To facilitate maintenance considerations, the keel, keelson, stem and frames were each laminated in single pieces from treated yellow pine. This method first tried on the frames of the topsail schooner, Californian has proved indestructible and impervious to deterioration. To increase further the life of the vessel, the stern post, bitts and planking were fashioned from durable hardwoods.
Early in the design stage, Mr. Woods explained he wanted to carry ball-firing carronades and swivel guns. These were designed and cast in iron, all in working order. To this, Mr. Woods has added his own collection of muskets and swords. These, with the crew intended to be in period dress, will give a most impressive demonstration of a well-found privateer of 1812.
Most of the original Baltimore Clippers were simply built, but Lynx has been given great attention with well-appointed saloon, great cabin and staterooms. The galley is at waist-height to the main deck to assure good ventilation and practical access. The engine room is independently fitted between watertight bulkheads with a separate deck companionway. Unique among most working vessels, the drive shaft is fitted with a Hundested variable pitch propeller unit that allows the speed to be governed by varying the pitch rather than engine revolutions.
While many modern amenities and appointments have been fitted, the ambiance aboard is still very much that of an historic 1812 Baltimore Clipper schooner that originated on Chesapeake Bay. Woodson K. Woods has insisted at every design and building stage that the best materials, the finest workmanship and the spirit of only dedicated people be a part of this vessel. Hence, his motto raised in the shipbuilding shed when the keel was laid: “Be excellent to each other and to your ship.”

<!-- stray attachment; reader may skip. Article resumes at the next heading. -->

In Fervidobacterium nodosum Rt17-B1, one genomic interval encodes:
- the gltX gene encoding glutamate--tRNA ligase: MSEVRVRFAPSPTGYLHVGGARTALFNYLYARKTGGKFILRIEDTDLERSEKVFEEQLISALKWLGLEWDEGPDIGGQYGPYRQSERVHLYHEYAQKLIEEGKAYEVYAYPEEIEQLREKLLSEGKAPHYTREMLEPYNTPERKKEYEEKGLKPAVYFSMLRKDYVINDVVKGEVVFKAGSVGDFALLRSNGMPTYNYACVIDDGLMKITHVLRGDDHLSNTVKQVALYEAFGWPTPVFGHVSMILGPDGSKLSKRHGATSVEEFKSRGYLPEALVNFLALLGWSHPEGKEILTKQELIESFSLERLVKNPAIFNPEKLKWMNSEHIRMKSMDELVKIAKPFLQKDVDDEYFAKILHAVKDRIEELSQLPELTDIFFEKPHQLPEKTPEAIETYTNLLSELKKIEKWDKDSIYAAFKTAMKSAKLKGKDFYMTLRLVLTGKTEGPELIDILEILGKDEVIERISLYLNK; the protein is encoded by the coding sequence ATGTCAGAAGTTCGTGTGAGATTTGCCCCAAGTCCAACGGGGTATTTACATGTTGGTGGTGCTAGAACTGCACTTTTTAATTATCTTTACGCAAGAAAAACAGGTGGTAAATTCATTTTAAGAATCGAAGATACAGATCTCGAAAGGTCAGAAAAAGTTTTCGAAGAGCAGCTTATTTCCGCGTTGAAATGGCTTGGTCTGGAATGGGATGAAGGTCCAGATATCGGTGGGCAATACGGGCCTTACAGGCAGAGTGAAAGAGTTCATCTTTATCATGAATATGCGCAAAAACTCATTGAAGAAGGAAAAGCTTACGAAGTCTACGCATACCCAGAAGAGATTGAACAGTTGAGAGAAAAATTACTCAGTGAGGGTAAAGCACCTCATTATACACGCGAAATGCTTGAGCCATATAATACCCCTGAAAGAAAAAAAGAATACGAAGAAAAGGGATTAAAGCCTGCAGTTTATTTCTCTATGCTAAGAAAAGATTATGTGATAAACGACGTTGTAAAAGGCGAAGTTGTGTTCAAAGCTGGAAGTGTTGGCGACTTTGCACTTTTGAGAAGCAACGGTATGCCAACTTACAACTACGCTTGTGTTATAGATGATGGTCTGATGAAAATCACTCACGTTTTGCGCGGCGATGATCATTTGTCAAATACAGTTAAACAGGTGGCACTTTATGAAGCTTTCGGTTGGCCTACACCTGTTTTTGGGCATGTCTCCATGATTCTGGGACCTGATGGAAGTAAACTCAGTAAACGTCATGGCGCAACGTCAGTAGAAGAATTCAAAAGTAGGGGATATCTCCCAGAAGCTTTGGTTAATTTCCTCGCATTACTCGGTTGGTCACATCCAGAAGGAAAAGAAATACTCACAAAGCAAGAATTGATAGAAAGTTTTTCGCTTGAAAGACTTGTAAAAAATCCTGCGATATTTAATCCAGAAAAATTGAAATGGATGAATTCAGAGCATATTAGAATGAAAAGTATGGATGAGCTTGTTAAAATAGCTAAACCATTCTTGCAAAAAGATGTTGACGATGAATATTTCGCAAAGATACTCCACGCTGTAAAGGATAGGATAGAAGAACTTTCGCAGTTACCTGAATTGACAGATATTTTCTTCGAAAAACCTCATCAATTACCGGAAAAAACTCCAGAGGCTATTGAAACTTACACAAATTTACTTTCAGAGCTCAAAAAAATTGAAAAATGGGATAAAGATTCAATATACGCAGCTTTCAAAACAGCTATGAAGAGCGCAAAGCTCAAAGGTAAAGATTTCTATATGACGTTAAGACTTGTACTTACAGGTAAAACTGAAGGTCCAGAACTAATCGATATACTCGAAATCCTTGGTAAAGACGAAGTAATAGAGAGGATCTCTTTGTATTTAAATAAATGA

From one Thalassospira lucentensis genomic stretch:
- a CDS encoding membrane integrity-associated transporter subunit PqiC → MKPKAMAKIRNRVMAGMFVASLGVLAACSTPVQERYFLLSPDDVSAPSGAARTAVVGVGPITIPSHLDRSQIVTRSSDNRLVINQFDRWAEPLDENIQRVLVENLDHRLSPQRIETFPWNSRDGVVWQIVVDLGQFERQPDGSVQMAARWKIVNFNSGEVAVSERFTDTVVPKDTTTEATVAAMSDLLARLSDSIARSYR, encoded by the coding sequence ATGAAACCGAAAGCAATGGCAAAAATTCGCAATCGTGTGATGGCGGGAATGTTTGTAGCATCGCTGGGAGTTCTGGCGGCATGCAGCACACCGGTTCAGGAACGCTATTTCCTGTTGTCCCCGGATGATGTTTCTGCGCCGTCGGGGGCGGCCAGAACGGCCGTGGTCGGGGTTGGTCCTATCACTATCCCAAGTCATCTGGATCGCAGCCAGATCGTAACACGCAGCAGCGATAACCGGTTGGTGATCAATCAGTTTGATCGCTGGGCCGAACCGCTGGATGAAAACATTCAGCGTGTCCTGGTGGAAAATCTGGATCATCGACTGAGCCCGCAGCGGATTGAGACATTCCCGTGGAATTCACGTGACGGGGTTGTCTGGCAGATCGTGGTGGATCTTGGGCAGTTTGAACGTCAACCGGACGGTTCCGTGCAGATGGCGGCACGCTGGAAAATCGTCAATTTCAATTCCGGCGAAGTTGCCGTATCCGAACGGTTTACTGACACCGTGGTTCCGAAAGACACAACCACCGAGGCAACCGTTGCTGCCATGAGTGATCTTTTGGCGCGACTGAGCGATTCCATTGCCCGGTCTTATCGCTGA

The designer, builders and riggers all have the same pride in Lynx as does her owner. Good luck to Lynx.
Lynx was the largest ship building project ever undertaken by Rockport Marine in Rockport, Maine – and was the first square-rigged vessel built in the area since 1885.
Located about one-third of the way up the western shore of Penobscot Bay in midcoast Maine, Rockport Marine was incorporated in 1962 by Luke Allen – a legendary Yankee boatbuilder – and is now owned and operated by his son, Taylor.
“Since the beginning, we have focused our efforts exclusively on wooden boats,” said owner Taylor Allen, “and mostly on yachts rather than commercial boats. Lynx is unlike most boats being built today. You don’t find much call for Baltimore Clippers anymore and we’ve enjoyed the opportunity to build this boat. We’ve always been inspired by custom projects, but this one has been on a much larger scale.”
Planked with angelique, a dense hardwood from Surinam, Lynx has been far more physically demanding than previous
projects. “It was a labor of love — with an emphasis on the hard labor,” quipped Taylor Allen. “We don’t often use an overhead crane to run planks through the planer, but for this boat we did.”
It was the combination of Rockport Marine’s stellar reputation with wooden boats and its dedicated crew of workers that convinced Woodson K. Woods, executive director of Project Lynx, to select Rockport Marine to construct the 80-foot privateer clipper schooner.
Rockport Marine employs a year round crew of 35 skilled craftsmen, versatile in all aspects of wooden boat construction and repair. They are carpenters, painters, mechanics, metal fabricators and electricians. Sail-making, electronics and other trades vital to modern wooden boat building are all in the area.
“It was immediately apparent to me that Taylor was very enthusiastic about building the schooner,” said Mr. Woods.”Hen thoroughly evaluated all of the challenges of constructing a vessel the size of Lynx and had good answers to all of my concerns.”